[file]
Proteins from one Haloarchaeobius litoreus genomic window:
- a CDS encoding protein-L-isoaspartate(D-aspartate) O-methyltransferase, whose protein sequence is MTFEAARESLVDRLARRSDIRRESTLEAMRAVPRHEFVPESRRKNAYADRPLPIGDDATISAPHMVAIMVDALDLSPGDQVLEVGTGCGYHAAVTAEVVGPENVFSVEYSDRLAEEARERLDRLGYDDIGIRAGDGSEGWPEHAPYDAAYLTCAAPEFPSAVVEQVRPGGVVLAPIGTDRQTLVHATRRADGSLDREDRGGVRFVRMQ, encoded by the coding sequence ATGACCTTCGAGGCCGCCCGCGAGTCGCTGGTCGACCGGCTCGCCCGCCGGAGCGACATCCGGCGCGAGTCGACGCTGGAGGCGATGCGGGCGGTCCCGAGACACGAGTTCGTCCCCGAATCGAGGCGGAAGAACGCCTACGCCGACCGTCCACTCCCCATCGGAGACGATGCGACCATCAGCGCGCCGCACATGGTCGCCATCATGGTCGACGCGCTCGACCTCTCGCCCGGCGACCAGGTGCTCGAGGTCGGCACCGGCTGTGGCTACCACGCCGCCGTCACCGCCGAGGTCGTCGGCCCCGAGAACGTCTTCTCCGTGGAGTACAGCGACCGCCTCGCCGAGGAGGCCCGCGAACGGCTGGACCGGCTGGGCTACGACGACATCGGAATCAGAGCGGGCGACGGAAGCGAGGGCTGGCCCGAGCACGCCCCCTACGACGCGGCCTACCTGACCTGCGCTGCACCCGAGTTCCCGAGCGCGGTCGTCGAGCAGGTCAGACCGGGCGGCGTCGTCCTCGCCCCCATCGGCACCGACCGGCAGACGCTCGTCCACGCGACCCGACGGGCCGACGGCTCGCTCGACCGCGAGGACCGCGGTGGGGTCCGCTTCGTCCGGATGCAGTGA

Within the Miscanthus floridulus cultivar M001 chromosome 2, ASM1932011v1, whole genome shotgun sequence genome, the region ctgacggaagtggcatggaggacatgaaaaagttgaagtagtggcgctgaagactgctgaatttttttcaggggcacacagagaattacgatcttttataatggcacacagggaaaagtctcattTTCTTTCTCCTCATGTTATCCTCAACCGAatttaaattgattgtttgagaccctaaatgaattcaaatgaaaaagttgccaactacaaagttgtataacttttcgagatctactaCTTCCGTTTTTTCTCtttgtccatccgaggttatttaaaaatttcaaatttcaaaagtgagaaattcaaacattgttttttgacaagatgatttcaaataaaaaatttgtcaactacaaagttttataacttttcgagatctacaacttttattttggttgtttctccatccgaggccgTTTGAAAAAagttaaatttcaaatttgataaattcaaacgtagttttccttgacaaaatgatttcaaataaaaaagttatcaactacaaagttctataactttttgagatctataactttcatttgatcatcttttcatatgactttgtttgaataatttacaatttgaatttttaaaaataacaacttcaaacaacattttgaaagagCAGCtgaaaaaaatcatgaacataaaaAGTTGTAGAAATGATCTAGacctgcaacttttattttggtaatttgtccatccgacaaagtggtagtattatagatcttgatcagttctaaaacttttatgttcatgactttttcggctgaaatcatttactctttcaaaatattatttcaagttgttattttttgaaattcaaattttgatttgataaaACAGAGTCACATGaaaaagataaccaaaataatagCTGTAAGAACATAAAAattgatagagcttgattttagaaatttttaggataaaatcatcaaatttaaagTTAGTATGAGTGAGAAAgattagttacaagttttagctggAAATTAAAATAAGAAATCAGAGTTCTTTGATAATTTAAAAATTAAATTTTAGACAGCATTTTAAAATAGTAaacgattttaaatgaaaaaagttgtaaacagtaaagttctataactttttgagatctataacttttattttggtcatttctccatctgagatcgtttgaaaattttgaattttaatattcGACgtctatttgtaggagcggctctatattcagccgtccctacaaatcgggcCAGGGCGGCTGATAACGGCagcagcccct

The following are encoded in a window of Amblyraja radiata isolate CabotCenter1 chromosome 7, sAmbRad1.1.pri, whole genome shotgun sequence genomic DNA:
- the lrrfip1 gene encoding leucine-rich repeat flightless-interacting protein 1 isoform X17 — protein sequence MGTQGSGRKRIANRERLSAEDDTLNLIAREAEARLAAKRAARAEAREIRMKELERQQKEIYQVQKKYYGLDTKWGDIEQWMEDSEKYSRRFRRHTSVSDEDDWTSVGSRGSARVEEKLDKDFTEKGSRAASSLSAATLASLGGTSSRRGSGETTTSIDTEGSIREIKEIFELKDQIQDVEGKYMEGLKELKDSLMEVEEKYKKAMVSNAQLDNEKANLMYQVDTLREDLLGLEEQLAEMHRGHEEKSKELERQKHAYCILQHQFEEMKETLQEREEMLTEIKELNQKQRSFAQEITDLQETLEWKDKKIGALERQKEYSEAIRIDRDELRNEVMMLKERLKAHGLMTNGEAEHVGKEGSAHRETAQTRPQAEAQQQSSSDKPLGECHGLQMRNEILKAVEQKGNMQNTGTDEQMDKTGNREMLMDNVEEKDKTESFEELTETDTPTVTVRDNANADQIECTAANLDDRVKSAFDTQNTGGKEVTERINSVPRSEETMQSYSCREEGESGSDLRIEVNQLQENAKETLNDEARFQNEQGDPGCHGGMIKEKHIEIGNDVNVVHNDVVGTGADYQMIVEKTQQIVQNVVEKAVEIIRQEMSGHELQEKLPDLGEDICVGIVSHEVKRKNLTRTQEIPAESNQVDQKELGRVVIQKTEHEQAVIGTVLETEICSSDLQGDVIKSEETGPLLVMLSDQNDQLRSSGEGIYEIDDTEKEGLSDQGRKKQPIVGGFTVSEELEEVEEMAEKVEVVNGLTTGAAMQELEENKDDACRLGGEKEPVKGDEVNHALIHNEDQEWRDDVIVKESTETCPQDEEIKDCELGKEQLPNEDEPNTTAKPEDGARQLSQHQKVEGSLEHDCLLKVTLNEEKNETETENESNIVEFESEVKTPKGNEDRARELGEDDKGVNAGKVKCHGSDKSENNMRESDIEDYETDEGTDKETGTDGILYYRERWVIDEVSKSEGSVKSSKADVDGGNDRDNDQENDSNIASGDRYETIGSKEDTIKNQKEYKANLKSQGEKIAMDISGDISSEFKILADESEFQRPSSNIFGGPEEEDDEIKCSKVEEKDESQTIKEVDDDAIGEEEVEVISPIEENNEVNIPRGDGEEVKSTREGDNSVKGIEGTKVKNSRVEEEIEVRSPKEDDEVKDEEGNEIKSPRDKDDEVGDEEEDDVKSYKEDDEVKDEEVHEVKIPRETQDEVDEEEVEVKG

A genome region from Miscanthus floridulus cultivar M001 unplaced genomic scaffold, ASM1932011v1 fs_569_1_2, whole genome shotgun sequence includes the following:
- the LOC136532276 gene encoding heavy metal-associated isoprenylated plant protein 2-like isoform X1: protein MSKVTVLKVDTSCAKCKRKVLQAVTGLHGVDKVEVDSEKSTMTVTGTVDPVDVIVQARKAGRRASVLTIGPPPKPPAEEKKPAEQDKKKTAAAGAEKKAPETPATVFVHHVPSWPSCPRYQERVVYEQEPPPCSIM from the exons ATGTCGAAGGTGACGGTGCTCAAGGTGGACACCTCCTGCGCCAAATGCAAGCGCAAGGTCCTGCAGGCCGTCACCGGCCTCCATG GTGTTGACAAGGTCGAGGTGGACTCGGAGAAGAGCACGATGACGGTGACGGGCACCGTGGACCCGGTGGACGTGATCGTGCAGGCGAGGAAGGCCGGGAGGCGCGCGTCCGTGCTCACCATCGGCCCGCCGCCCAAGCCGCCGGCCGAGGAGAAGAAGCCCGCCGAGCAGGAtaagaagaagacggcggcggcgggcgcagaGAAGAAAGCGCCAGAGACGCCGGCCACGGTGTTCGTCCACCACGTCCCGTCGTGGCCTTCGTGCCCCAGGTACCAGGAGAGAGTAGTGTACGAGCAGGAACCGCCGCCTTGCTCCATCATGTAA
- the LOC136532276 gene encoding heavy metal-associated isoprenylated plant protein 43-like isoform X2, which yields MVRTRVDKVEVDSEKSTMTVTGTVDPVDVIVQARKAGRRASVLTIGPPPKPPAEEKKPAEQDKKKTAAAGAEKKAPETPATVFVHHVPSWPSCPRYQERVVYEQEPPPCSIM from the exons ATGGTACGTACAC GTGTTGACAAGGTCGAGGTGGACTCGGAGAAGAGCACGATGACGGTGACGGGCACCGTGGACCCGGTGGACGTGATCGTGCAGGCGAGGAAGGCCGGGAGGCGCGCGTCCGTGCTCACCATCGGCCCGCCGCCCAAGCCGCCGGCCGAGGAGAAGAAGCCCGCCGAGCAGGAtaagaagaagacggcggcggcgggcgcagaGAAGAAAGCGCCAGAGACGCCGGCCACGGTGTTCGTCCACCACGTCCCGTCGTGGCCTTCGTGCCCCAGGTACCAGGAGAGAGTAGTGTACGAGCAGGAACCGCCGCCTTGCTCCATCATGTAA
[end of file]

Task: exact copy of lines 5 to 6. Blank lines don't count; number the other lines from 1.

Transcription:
- the lrrfip1 gene encoding leucine-rich repeat flightless-interacting protein 1 isoform X17 — protein sequence MGTQGSGRKRIANRERLSAEDDTLNLIAREAEARLAAKRAARAEAREIRMKELERQQKEIYQVQKKYYGLDTKWGDIEQWMEDSEKYSRRFRRHTSVSDEDDWTSVGSRGSARVEEKLDKDFTEKGSRAASSLSAATLASLGGTSSRRGSGETTTSIDTEGSIREIKEIFELKDQIQDVEGKYMEGLKELKDSLMEVEEKYKKAMVSNAQLDNEKANLMYQVDTLREDLLGLEEQLAEMHRGHEEKSKELERQKHAYCILQHQFEEMKETLQEREEMLTEIKELNQKQRSFAQEITDLQETLEWKDKKIGALERQKEYSEAIRIDRDELRNEVMMLKERLKAHGLMTNGEAEHVGKEGSAHRETAQTRPQAEAQQQSSSDKPLGECHGLQMRNEILKAVEQKGNMQNTGTDEQMDKTGNREMLMDNVEEKDKTESFEELTETDTPTVTVRDNANADQIECTAANLDDRVKSAFDTQNTGGKEVTERINSVPRSEETMQSYSCREEGESGSDLRIEVNQLQENAKETLNDEARFQNEQGDPGCHGGMIKEKHIEIGNDVNVVHNDVVGTGADYQMIVEKTQQIVQNVVEKAVEIIRQEMSGHELQEKLPDLGEDICVGIVSHEVKRKNLTRTQEIPAESNQVDQKELGRVVIQKTEHEQAVIGTVLETEICSSDLQGDVIKSEETGPLLVMLSDQNDQLRSSGEGIYEIDDTEKEGLSDQGRKKQPIVGGFTVSEELEEVEEMAEKVEVVNGLTTGAAMQELEENKDDACRLGGEKEPVKGDEVNHALIHNEDQEWRDDVIVKESTETCPQDEEIKDCELGKEQLPNEDEPNTTAKPEDGARQLSQHQKVEGSLEHDCLLKVTLNEEKNETETENESNIVEFESEVKTPKGNEDRARELGEDDKGVNAGKVKCHGSDKSENNMRESDIEDYETDEGTDKETGTDGILYYRERWVIDEVSKSEGSVKSSKADVDGGNDRDNDQENDSNIASGDRYETIGSKEDTIKNQKEYKANLKSQGEKIAMDISGDISSEFKILADESEFQRPSSNIFGGPEEEDDEIKCSKVEEKDESQTIKEVDDDAIGEEEVEVISPIEENNEVNIPRGDGEEVKSTREGDNSVKGIEGTKVKNSRVEEEIEVRSPKEDDEVKDEEGNEIKSPRDKDDEVGDEEEDDVKSYKEDDEVKDEEVHEVKIPRETQDEVDEEEVEVKG

A genome region from Miscanthus floridulus cultivar M001 unplaced genomic scaffold, ASM1932011v1 fs_569_1_2, whole genome shotgun sequence includes the following: